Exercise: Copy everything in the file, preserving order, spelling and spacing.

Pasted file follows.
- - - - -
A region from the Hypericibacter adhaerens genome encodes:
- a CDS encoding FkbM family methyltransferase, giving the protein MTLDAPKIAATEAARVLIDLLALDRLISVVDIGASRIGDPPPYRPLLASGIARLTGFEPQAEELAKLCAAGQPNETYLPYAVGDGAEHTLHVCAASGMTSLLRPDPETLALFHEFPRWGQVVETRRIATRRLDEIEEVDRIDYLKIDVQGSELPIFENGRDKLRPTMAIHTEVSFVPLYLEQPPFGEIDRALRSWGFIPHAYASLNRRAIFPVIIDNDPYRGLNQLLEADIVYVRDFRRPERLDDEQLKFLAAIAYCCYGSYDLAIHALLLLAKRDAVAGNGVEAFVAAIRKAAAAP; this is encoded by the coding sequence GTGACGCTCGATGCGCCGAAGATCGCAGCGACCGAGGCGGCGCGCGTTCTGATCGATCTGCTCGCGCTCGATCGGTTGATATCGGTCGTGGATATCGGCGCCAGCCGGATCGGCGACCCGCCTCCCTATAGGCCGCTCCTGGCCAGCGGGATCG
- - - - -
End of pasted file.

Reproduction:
A region from the Hypericibacter adhaerens genome encodes:
- a CDS encoding FkbM family methyltransferase, giving the protein MTLDAPKIAATEAARVLIDLLALDRLISVVDIGASRIGDPPPYRPLLASGIARLTGFEPQAEELAKLCAAGQPNETYLPYAVGDGAEHTLHVCAASGMTSLLRPDPETLALFHEFPRWGQVVETRRIATRRLDEIEEVDRIDYLKIDVQGSELPIFENGRDKLRPTMAIHTEVSFVPLYLEQPPFGEIDRALRSWGFIPHAYASLNRRAIFPVIIDNDPYRGLNQLLEADIVYVRDFRRPERLDDEQLKFLAAIAYCCYGSYDLAIHALLLLAKRDAVAGNGVEAFVAAIRKAAAAP; this is encoded by the coding sequence GTGACGCTCGATGCGCCGAAGATCGCAGCGACCGAGGCGGCGCGCGTTCTGATCGATCTGCTCGCGCTCGATCGGTTGATATCGGTCGTGGATATCGGCGCCAGCCGGATCGGCGACCCGCCTCCCTATAGGCCGCTCCTGGCCAGCGGGATCG